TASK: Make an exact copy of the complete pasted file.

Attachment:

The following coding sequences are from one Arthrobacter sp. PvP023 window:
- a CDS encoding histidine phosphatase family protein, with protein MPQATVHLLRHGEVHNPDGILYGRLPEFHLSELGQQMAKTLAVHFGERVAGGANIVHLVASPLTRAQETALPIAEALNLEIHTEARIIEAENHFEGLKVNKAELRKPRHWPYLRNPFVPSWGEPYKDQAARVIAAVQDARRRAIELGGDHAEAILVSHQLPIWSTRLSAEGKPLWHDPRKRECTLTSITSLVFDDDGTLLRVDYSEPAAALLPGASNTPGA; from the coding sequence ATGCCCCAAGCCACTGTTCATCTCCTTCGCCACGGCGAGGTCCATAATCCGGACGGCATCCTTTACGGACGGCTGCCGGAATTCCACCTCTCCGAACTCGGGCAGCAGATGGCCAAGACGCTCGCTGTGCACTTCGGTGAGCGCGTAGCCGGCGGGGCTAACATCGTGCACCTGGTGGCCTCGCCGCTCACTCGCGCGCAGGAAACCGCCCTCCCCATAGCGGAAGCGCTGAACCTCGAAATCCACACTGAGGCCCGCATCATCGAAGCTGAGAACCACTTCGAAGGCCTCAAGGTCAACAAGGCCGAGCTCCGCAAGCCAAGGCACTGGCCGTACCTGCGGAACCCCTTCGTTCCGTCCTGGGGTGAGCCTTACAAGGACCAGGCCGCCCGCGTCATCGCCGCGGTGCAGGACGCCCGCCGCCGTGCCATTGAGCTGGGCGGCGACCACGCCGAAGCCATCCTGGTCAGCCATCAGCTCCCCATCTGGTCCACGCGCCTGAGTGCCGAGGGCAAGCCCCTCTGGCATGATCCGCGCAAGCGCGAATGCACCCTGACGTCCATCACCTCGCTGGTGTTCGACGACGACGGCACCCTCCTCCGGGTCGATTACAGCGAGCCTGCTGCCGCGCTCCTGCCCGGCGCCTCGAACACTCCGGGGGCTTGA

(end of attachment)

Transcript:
The following coding sequences are from one Arthrobacter sp. PvP023 window:
- a CDS encoding histidine phosphatase family protein, with protein MPQATVHLLRHGEVHNPDGILYGRLPEFHLSELGQQMAKTLAVHFGERVAGGANIVHLVASPLTRAQETALPIAEALNLEIHTEARIIEAENHFEGLKVNKAELRKPRHWPYLRNPFVPSWGEPYKDQAARVIAAVQDARRRAIELGGDHAEAILVSHQLPIWSTRLSAEGKPLWHDPRKRECTLTSITSLVFDDDGTLLRVDYSEPAAALLPGASNTPGA; from the coding sequence ATGCCCCAAGCCACTGTTCATCTCCTTCGCCACGGCGAGGTCCATAATCCGGACGGCATCCTTTACGGACGGCTGCCGGAATTCCACCTCTCCGAACTCGGGCAGCAGATGGCCAAGACGCTCGCTGTGCACTTCGGTGAGCGCGTAGCCGGCGGGGCTAACATCGTGCACCTGGTGGCCTCGCCGCTCACTCGCGCGCAGGAAACCGCCCTCCCCATAGCGGAAGCGCTGAACCTCGAAATCCACACTGAGGCCCGCATCATCGAAGCTGAGAACCACTTCGAAGGCCTCAAGGTCAACAAGGCCGAGCTCCGCAAGCCAAGGCACTGGCCGTACCTGCGGAACCCCTTCGTTCCGTCCTGGGGTGAGCCTTACAAGGACCAGGCCGCCCGCGTCATCGCCGCGGTGCAGGACGCCCGCCGCCGTGCCATTGAGCTGGGCGGCGACCACGCCGAAGCCATCCTGGTCAGCCATCAGCTCCCCATCTGGTCCACGCGCCTGAGTGCCGAGGGCAAGCCCCTCTGGCATGATCCGCGCAAGCGCGAATGCACCCTGACGTCCATCACCTCGCTGGTGTTCGACGACGACGGCACCCTCCTCCGGGTCGATTACAGCGAGCCTGCTGCCGCGCTCCTGCCCGGCGCCTCGAACACTCCGGGGGCTTGA